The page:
When both primary and secondary can be tuned and the coupling can be varied, as shown in Figure 103, the best tuning and maximum efficiency can be obtained. Unless all three features are controllable, the tuning is a compromise.
In transmitters to be used aboard ship, the circuits are arranged for simplicity. Consequently, the coupling is not very often adjustable in such circuits.
If the coupling is fixed, the designer has set the coupling at an average value that will serve over the range of frequencies covered.
Several other variations are possible. Figure 101 showed fixed coupling and tunable primary and secondary circuits. As previously stated, the primary is tuned for minimum current and the secondary for maximum current.
When only the primary can be tuned, that circuit is tuned to the minimum or "dip." When only the secondary is tunable, tuning is for maximum current.
If ship transmitters do have variable coupling, it is usually found in the circuit between the final amplifier and the antenna. Figure 104 shows such a circuit.
In this type of circuit, the coupling should be set at a low value, usually described as "loose" coupling. The primary or plate circuit is then tuned for a minimum or dip. The secondary is then tuned for maximum current. The process is repeated until there is no increase in secondary current.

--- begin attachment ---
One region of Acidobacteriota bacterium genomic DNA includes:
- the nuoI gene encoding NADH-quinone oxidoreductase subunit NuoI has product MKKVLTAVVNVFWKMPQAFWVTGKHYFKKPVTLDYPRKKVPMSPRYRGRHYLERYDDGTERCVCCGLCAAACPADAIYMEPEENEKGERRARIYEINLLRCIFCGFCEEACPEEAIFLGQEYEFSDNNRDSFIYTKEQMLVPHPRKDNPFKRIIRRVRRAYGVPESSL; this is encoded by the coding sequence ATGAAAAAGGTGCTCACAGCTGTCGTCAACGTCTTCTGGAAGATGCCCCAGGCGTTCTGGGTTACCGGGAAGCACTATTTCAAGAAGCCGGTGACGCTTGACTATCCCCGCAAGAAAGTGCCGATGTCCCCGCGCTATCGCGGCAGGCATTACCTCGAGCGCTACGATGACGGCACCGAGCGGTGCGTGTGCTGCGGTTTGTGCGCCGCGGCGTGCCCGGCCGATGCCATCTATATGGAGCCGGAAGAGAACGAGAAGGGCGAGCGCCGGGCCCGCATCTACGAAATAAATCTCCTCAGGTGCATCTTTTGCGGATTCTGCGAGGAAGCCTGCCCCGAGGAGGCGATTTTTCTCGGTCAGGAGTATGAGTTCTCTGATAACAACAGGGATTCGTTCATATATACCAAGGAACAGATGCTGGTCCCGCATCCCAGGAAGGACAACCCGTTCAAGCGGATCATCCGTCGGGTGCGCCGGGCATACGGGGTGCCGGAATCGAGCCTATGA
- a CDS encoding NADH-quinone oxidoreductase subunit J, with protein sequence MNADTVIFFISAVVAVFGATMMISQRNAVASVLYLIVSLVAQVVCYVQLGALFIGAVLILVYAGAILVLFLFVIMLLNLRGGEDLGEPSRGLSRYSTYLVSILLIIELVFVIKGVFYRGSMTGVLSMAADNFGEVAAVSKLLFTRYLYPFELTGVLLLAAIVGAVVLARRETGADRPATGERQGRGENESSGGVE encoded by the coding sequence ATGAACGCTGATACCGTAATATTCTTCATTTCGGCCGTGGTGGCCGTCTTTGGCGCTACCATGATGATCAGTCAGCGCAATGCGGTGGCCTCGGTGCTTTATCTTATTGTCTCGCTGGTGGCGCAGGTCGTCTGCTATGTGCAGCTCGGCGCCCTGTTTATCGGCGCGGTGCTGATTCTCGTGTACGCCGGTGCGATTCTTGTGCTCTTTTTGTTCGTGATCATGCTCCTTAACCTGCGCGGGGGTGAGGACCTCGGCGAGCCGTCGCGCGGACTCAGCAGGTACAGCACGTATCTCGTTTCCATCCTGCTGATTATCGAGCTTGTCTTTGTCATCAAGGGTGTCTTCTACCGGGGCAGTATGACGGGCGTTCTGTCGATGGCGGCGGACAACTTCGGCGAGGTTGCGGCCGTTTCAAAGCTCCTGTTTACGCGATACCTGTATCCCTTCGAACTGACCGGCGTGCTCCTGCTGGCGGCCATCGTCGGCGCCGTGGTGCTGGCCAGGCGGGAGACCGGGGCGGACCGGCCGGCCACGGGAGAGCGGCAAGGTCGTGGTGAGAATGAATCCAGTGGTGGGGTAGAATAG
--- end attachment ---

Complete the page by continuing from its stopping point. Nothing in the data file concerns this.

The coupling is now increased slightly and the primary and secondary tuned as before.
The whole process of increasing coupling, tuning and retuning, is repeated until the primary (final amplifier) plate current is near, but less than, the maximum allowed by the instructions on the transmitter. The coupling is then reduced slightly. Finally, primary and secondary circuits are retuned.
The antenna may be resonant in some installations. To check for antenna resonance, tune the primary to minimum current, or apparent resonance, then open the secondary circuit. If the antenna is resonant to the frequency in use, retuning the primary will now give the same setting as before. If the antenna is not resonant, the primary will tune to a different point with the antenna open.
It usually happens that an untunable, non-resonant antenna is used. Such a circuit is shown in Figure 105.
In this type of circuit, the coupling is adjusted to a low value, i. e., to loose coupling, and the primary is tuned. The coupling is then increased in steps, and the primary retuned after each increase in coupling. It will be seen that the secondary or antenna current increases up to some value of coupling and then starts to decrease. At this point, coupling is reduced slightly and the primary tuned for a minimum. Maximum antenna current will result.